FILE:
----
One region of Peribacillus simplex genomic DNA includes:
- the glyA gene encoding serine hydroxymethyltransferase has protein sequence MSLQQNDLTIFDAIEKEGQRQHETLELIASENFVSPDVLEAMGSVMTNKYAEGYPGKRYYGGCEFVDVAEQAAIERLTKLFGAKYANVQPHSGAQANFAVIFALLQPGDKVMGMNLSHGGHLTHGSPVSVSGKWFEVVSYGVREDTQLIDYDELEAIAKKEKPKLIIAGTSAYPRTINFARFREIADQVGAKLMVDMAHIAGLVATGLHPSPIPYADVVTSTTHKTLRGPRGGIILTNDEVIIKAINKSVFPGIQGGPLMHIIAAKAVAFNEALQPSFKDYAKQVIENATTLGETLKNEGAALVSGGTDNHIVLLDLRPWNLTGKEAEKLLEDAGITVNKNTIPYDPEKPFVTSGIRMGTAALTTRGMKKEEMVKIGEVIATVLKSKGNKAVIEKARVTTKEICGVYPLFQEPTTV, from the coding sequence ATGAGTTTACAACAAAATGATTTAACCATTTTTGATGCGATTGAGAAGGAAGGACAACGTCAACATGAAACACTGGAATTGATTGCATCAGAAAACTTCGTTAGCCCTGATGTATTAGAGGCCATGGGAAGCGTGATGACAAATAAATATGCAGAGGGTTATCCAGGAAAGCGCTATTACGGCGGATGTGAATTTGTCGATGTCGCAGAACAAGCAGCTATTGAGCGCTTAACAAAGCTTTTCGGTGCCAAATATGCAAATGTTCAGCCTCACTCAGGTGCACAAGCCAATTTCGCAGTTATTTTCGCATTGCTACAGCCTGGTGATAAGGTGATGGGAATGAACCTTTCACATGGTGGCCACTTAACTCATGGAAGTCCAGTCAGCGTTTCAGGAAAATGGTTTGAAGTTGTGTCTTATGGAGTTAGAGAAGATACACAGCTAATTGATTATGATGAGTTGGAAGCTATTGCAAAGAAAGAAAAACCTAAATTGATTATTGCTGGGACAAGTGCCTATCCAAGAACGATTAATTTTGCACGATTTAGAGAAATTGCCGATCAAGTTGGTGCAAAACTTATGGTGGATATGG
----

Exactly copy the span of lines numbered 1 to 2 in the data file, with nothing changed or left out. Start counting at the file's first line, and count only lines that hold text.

One region of Peribacillus simplex genomic DNA includes:
- the glyA gene encoding serine hydroxymethyltransferase has protein sequence MSLQQNDLTIFDAIEKEGQRQHETLELIASENFVSPDVLEAMGSVMTNKYAEGYPGKRYYGGCEFVDVAEQAAIERLTKLFGAKYANVQPHSGAQANFAVIFALLQPGDKVMGMNLSHGGHLTHGSPVSVSGKWFEVVSYGVREDTQLIDYDELEAIAKKEKPKLIIAGTSAYPRTINFARFREIADQVGAKLMVDMAHIAGLVATGLHPSPIPYADVVTSTTHKTLRGPRGGIILTNDEVIIKAINKSVFPGIQGGPLMHIIAAKAVAFNEALQPSFKDYAKQVIENATTLGETLKNEGAALVSGGTDNHIVLLDLRPWNLTGKEAEKLLEDAGITVNKNTIPYDPEKPFVTSGIRMGTAALTTRGMKKEEMVKIGEVIATVLKSKGNKAVIEKARVTTKEICGVYPLFQEPTTV, from the coding sequence ATGAGTTTACAACAAAATGATTTAACCATTTTTGATGCGATTGAGAAGGAAGGACAACGTCAACATGAAACACTGGAATTGATTGCATCAGAAAACTTCGTTAGCCCTGATGTATTAGAGGCCATGGGAAGCGTGATGACAAATAAATATGCAGAGGGTTATCCAGGAAAGCGCTATTACGGCGGATGTGAATTTGTCGATGTCGCAGAACAAGCAGCTATTGAGCGCTTAACAAAGCTTTTCGGTGCCAAATATGCAAATGTTCAGCCTCACTCAGGTGCACAAGCCAATTTCGCAGTTATTTTCGCATTGCTACAGCCTGGTGATAAGGTGATGGGAATGAACCTTTCACATGGTGGCCACTTAACTCATGGAAGTCCAGTCAGCGTTTCAGGAAAATGGTTTGAAGTTGTGTCTTATGGAGTTAGAGAAGATACACAGCTAATTGATTATGATGAGTTGGAAGCTATTGCAAAGAAAGAAAAACCTAAATTGATTATTGCTGGGACAAGTGCCTATCCAAGAACGATTAATTTTGCACGATTTAGAGAAATTGCCGATCAAGTTGGTGCAAAACTTATGGTGGATATGG